In 1918, Mondrian painted Lozenge with Grey Lines. He started with the 64 squares of an 8x8 checkerboard, oriented diagonally like a diamond lozenge, or 2-dim Feynman checkerboard. Then he subdivided (by checkerboard-diagonal lines) the 64 squares into 256 triangles. 64 = 8x8 = number of hexagrams in the I Ching. 256 = 16x16 = dimension of the Clifford algebra Cl(0,8) Variation of the thickness of the lines makes interesting structure. ln 1919, Mondrian painted Lozenge with Light Colors and Grey Lines. The triangles of the 256-triangle lozenge are painted with the 3 subtractive primary colors - yellow, cyan, magenta - along with shades of grey for some triangles as well as for the lines. The triangles are painted such that areas of a single color are rectangular. In this work, some of the lines are so light as to be barely noticeable (you probably cannot see those lines on this gif). Karen Wiedman used similar light lines with respect to Penrose tilings in some of her older paintings. Later in 1919, Mondrian painted Checkerboard with Light Colors. Here he also used only the 3 subtractive primary colors - - yellow, cyan, magenta - along with shades of grey. Instead of 256 triangles, there are 256 = 16x16 rectangles. The rectangles are NOT square. The whole painting, if divided in two vertical parts, is two Golden Rectangles.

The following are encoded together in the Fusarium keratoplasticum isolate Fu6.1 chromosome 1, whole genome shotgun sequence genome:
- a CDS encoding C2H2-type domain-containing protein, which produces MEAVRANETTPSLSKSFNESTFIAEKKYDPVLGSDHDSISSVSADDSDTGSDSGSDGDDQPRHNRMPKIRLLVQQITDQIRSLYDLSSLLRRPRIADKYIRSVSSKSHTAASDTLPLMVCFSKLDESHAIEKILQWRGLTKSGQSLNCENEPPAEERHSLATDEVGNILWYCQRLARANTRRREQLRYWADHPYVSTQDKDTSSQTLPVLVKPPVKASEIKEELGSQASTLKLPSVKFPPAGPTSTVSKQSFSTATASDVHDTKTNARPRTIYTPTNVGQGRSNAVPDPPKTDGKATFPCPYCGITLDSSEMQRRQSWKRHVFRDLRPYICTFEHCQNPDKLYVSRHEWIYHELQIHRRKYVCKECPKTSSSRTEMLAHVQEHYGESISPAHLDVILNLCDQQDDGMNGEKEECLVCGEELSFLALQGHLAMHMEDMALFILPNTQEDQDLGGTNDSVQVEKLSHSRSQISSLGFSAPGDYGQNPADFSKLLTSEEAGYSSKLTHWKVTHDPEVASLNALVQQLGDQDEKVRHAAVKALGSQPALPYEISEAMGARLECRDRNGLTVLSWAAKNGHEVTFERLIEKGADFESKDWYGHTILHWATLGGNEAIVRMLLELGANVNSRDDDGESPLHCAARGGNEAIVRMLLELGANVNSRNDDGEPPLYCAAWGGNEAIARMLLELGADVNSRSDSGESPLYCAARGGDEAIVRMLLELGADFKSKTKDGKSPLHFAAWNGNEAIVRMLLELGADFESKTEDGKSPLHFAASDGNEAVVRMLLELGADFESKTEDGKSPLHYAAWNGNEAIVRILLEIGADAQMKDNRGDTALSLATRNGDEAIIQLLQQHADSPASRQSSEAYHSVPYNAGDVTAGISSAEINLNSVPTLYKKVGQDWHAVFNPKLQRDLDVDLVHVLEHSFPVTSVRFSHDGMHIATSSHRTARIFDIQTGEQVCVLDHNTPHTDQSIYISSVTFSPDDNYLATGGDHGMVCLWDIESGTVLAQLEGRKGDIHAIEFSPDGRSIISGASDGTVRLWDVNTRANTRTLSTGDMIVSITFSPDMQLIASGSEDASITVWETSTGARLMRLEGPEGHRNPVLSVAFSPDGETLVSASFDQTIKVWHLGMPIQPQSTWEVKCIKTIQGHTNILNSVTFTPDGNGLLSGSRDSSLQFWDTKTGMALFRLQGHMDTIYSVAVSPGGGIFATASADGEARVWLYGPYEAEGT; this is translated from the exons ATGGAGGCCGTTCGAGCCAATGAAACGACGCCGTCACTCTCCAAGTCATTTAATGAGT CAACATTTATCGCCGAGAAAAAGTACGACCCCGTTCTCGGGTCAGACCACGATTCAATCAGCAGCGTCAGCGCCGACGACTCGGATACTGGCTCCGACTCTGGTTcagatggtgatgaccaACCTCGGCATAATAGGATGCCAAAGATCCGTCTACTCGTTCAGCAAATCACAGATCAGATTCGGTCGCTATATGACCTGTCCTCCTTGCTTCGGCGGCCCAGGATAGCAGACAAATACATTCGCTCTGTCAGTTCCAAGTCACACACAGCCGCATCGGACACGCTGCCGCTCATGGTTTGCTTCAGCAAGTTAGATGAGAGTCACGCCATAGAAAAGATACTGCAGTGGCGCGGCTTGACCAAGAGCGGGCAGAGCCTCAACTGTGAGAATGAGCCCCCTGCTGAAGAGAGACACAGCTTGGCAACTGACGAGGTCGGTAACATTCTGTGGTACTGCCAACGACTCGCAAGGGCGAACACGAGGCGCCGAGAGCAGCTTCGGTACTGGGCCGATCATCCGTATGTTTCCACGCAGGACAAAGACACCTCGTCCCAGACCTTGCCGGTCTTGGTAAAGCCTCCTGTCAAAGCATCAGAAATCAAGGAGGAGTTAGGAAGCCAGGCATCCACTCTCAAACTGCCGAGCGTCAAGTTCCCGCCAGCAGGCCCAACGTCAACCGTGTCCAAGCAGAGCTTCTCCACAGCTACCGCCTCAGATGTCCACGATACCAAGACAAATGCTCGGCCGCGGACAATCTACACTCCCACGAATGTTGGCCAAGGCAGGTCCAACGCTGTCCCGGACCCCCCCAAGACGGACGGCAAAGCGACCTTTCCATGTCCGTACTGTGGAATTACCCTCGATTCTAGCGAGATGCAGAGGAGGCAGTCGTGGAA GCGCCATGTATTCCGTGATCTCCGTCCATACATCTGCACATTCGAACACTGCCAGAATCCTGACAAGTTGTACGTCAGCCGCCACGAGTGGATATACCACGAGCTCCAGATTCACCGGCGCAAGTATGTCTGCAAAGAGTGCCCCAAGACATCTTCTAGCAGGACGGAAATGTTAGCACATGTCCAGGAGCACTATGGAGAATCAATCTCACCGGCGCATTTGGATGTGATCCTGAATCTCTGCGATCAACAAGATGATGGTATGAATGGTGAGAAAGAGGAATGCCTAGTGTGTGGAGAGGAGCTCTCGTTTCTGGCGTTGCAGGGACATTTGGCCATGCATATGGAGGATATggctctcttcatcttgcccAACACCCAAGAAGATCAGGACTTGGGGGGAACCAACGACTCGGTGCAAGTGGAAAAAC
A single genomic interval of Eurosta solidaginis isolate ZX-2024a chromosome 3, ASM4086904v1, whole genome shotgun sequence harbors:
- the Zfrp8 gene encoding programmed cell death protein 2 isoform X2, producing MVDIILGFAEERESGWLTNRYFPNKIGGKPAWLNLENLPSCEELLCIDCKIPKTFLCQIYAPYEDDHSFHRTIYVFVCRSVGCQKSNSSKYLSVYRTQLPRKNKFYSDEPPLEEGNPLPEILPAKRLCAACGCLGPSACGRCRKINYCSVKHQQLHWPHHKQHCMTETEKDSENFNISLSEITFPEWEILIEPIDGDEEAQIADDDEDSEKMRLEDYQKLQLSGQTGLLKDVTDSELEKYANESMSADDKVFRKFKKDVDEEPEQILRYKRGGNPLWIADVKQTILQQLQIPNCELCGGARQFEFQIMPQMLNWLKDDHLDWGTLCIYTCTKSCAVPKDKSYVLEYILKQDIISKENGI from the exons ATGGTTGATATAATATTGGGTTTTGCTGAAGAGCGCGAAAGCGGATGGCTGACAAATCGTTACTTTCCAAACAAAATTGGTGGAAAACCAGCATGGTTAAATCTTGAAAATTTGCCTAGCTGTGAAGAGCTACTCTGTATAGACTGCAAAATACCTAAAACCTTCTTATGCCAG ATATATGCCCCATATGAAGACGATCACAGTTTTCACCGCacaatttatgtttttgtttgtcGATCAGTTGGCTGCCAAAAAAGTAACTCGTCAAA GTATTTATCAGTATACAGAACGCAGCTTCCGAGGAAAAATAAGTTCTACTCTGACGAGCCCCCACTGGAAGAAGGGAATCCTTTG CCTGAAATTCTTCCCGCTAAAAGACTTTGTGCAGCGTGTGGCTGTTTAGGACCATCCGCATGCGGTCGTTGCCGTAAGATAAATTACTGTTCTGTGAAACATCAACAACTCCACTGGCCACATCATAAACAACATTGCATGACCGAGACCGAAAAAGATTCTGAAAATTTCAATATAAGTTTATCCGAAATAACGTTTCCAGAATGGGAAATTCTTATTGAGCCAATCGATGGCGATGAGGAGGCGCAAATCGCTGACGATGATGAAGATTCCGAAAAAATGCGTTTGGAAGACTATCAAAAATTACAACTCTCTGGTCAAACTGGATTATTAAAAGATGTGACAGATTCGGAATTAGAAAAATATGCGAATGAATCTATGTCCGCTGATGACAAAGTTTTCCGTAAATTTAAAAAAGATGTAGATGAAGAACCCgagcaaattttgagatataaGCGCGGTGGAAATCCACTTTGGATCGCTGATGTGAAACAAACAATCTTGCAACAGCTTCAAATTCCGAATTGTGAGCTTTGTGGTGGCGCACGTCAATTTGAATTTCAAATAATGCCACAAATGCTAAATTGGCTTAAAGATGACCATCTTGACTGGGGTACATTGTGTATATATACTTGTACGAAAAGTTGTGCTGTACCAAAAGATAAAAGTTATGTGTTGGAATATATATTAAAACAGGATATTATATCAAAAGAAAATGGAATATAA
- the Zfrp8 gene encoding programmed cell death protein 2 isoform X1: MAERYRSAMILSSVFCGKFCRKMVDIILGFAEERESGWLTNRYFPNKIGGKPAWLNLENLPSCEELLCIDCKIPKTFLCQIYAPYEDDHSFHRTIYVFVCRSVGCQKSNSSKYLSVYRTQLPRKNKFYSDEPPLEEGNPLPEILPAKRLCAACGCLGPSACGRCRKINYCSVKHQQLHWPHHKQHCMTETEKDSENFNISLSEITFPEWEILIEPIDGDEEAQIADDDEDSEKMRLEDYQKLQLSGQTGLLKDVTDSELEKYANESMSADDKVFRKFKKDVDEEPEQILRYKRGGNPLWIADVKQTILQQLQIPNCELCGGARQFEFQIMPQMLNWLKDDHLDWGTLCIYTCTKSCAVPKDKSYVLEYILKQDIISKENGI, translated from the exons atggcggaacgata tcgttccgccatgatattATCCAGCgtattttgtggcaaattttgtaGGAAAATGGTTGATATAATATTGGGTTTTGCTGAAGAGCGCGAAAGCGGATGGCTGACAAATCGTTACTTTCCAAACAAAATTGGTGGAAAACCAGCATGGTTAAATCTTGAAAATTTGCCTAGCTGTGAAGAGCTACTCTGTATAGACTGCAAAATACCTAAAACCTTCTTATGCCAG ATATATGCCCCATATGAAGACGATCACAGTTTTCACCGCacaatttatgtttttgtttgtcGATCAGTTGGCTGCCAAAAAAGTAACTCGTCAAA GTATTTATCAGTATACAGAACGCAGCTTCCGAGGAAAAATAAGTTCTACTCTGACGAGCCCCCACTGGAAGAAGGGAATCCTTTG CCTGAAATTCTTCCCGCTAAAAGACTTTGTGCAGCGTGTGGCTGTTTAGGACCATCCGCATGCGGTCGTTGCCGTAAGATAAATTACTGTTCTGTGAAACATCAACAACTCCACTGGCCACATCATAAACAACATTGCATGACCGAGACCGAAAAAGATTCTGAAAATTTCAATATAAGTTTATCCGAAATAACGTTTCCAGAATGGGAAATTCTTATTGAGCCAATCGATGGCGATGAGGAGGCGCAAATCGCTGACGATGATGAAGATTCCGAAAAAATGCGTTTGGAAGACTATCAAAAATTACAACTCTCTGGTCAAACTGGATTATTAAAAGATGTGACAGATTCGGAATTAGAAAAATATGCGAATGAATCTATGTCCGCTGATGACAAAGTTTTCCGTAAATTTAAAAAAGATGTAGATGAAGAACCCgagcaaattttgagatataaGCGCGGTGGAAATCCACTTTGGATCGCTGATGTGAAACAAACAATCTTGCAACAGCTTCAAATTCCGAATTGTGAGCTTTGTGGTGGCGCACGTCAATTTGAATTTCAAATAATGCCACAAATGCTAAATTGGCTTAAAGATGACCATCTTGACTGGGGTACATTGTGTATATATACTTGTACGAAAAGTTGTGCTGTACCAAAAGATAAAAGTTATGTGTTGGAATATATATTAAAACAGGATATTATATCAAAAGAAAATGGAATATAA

References: Mondrian, by John Milner, Phaidon 1992; Jazz Painting, by Susan Delson.

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